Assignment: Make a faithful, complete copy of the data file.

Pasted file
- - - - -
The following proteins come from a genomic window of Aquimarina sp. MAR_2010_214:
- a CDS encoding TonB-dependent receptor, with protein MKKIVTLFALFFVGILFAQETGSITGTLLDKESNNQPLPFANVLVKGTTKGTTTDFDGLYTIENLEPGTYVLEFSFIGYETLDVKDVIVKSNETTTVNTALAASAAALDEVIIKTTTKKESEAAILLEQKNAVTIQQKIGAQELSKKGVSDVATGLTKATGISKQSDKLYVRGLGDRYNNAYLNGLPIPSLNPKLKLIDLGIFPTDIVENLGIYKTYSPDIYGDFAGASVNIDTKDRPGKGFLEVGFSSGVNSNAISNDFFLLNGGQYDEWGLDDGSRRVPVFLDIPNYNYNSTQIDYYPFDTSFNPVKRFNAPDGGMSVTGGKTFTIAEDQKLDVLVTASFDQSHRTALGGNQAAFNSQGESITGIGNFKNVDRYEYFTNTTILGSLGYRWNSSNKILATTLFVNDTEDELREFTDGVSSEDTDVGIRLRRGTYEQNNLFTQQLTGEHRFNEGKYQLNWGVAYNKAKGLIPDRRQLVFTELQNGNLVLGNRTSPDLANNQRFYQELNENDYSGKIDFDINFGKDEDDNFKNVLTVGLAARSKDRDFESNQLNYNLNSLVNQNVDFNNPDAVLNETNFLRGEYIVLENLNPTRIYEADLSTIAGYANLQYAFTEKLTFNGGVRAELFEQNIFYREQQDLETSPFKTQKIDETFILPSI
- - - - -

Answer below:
The following proteins come from a genomic window of Aquimarina sp. MAR_2010_214:
- a CDS encoding TonB-dependent receptor, with protein MKKIVTLFALFFVGILFAQETGSITGTLLDKESNNQPLPFANVLVKGTTKGTTTDFDGLYTIENLEPGTYVLEFSFIGYETLDVKDVIVKSNETTTVNTALAASAAALDEVIIKTTTKKESEAAILLEQKNAVTIQQKIGAQELSKKGVSDVATGLTKATGISKQSDKLYVRGLGDRYNNAYLNGLPIPSLNPKLKLIDLGIFPTDIVENLGIYKTYSPDIYGDFAGASVNIDTKDRPGKGFLEVGFSSGVNSNAISNDFFLLNGGQYDEWGLDDGSRRVPVFLDIPNYNYNSTQIDYYPFDTSFNPVKRFNAPDGGMSVTGGKTFTIAEDQKLDVLVTASFDQSHRTALGGNQAAFNSQGESITGIGNFKNVDRYEYFTNTTILGSLGYRWNSSNKILATTLFVNDTEDELREFTDGVSSEDTDVGIRLRRGTYEQNNLFTQQLTGEHRFNEGKYQLNWGVAYNKAKGLIPDRRQLVFTELQNGNLVLGNRTSPDLANNQRFYQELNENDYSGKIDFDINFGKDEDDNFKNVLTVGLAARSKDRDFESNQLNYNLNSLVNQNVDFNNPDAVLNETNFLRGEYIVLENLNPTRIYEADLSTIAGYANLQYAFTEKLTFNGGVRAELFEQNIFYREQQDLETSPFKTQKIDETFILPSI